Sunday, July 22, 2007

This Week’s News: Youth in Transition


L.A. District Faces Mounting Pressure Over High Schools
Education Week – July 18, 2007
After nearly eight months on the job, Superintendent David L. Brewer III has rolled out his strategy for improving student achievement in the 708,000-student Los Angeles Unified School District. so far, the momentum for improving high schools in the nation’s second-largest district has been coming from outsiders, centering largely on the fate of one troubled campus—Locke Senior High School in Watts. Earlier this week, the Bill & Melinda Gates Foundation announced a $7.8 million grant to help one of the city’s most successful charter school operators open small high schools in Watts, which would be alternatives to Locke.

Two schools would be catch-up, 'twilight'
Greensboro News-Record – July 20, 2007
North Carolina students who are too old for middle school but can’t handle ninth-grade-level work could attend a special school in the fall designed to catch them up. Terry Grier, Guilford County Schools superintendent, plans to propose a new alternative school called High School Ahead to the Guilford County Board of Education next week. Grier also plans to propose "twilight schools" for freshmen who have been suspended at least three times but don’t qualify for placement in alternative schools in Greensboro and High Point. Grier said both programs would boost academic performance and reduce drop-outs and discipline problems in high schools.

Much of Learning Gap Blamed on Summer
Education Week – July 16, 2007
It’s been a truism for decades that students’ learning slips during the summer, and that low-income children fall farther behind than their classmates, but no one had connected the longitudinal data dots to show just what the cumulative consequences of the summer slide might be. Until now. A recent study by sociology professor Karl L. Alexander and colleagues at Johns Hopkins University in Baltimore concludes that two-thirds of the reading achievement gap between 9th graders of low and high socioeconomic standing in Baltimore public schools can be traced to what they learned—or failed to learn—over their childhood summers.

Juvenile Justice

Program gives teens in trouble second chance
St. Louis Post-Dispatch – July 19, 2007
Fontez Foree was looking at two years in prison for burglary, and he was just 15 years old with a baby girl on the way. Fontez, who said he had no prior record, could have been sentenced to a juvenile justice center, the equivalent of prison for kids. Instead, he was recommended for a state-funded pilot program called Redeploy Illinois, a project designed to prevent nonviolent juvenile offenders ages 13-17 from committing more crimes. On Wednesday, Illinois Department of Human Services and Illinois Department of Juvenile Justice officials announced that the four-year program was surprisingly productive in its first two years.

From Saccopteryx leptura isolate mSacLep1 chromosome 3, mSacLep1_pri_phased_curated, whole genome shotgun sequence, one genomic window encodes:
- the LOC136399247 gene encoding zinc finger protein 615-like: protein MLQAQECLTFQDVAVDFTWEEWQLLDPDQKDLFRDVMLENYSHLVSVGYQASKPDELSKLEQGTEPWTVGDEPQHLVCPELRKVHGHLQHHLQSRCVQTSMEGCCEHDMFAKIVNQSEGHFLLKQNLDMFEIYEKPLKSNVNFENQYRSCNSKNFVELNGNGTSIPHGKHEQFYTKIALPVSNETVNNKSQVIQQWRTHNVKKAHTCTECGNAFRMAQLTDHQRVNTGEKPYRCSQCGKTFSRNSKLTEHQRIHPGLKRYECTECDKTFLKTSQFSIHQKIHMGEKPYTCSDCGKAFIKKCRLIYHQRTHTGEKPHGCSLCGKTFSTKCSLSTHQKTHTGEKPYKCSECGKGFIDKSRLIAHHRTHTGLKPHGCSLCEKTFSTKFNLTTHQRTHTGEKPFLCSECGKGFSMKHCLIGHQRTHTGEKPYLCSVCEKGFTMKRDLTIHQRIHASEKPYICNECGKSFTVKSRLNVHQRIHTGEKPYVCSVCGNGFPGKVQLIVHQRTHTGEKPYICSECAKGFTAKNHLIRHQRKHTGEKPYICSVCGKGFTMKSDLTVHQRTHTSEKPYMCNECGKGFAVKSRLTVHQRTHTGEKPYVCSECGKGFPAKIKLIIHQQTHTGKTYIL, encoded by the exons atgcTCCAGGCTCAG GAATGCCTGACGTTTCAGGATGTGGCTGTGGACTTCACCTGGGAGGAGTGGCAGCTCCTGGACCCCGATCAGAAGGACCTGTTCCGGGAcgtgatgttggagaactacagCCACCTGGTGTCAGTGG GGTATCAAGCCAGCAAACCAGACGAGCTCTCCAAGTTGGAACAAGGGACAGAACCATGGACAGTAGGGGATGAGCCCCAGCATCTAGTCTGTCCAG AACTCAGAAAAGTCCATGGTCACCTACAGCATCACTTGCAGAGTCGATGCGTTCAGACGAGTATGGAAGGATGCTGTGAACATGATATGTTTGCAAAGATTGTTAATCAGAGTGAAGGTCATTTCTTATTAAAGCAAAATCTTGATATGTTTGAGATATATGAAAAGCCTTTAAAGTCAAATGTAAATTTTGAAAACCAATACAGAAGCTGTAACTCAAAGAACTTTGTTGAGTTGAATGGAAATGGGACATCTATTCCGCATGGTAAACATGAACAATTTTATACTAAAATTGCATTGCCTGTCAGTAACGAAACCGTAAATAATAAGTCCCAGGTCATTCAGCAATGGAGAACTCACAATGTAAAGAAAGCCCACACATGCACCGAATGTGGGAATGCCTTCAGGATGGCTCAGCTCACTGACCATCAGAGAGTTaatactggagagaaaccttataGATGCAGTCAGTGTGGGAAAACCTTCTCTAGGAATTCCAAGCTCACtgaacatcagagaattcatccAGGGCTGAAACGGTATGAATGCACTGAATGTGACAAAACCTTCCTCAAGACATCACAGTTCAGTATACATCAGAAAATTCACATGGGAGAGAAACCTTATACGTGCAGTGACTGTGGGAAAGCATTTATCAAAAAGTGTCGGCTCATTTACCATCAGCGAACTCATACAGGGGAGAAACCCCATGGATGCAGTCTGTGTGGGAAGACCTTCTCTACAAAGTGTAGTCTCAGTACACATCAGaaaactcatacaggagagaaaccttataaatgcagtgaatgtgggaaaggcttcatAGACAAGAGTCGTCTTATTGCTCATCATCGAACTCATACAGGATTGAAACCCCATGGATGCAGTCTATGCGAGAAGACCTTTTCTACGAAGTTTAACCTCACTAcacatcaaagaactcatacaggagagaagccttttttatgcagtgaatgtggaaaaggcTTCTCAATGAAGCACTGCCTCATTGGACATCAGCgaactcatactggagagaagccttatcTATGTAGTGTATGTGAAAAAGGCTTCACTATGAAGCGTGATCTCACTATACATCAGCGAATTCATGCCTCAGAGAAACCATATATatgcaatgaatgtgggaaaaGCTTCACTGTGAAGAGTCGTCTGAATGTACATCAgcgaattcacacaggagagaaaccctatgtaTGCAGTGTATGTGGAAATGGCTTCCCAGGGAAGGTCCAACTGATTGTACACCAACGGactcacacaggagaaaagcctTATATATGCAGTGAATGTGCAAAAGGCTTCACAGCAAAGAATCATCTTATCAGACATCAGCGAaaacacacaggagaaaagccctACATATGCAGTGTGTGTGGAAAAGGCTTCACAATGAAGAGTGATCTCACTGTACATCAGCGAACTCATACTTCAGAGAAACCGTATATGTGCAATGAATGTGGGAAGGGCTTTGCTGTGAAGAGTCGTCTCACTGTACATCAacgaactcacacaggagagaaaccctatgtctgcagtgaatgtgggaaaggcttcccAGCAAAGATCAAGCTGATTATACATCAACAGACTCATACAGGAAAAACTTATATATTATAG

Tough’s not enough
Greensboro News-Record – July 22, 2007
A wave of get-tough legislation and police crackdowns in Los Angeles, Chicago and elsewhere is making those cities' gang problems worse, not better, says the Justice Policy Institute. In a new report, the institute criticizes city leaders for placing far too much emphasis on policing, and far too little on prevention and intervention. It cites as an example dramatically different anti-gang philosophies in New York and Los Angeles – and dramatically different outcomes.

Juvenile-justice worker: Listen to the kids
Orlando Sentinel – July 18, 2007
We cannot fool ourselves into believing that the answer to reducing juvenile violent crime lies in beefed-up law enforcement and more prisons. The right solution must take a holistic approach to combating a much more systemic problem. Poverty, unaddressed mental-health needs and an educational system that is ill equipped to deal with "bad behavior" compounds the issue on a larger scale by limiting their access to resources and opportunities that would help them get ahead.

Foster Care

Foster care, orphanages doing more harm than good for children
Springfield News-Leader – July 15, 2007
Many children now trapped in foster care would be far better off if they remained with their own families even if those families got only the typical help - which tends to be little help, wrong help, or no help - commonly offered by agencies like the Missouri Children's Division. That's the message from the largest study ever undertaken comparing the impact on children of foster care versus keeping children alleged to be maltreated with their own families.

Youth Advocates Say Oakland a Magnet for Teenage Prostitution
KCBS – July 18, 2007
OAKLAND, Calif. (KCBS) -- The city’s group homes and foster care system are not enough to protect children from sexual exploitation, according to a group dedicated to combating teenage prostitution. Oakland has become a magnet for pimps trying to recruit teenagers for sex work, said Nola Brantley, director of the organization Sexually and Commercially Exploited Youth. “Group homes and the foster care youth are a target, and they're a recruiting ground,” she said Tuesday, at a news conference where the FBI announced a sting that resulted in 131 arrests.

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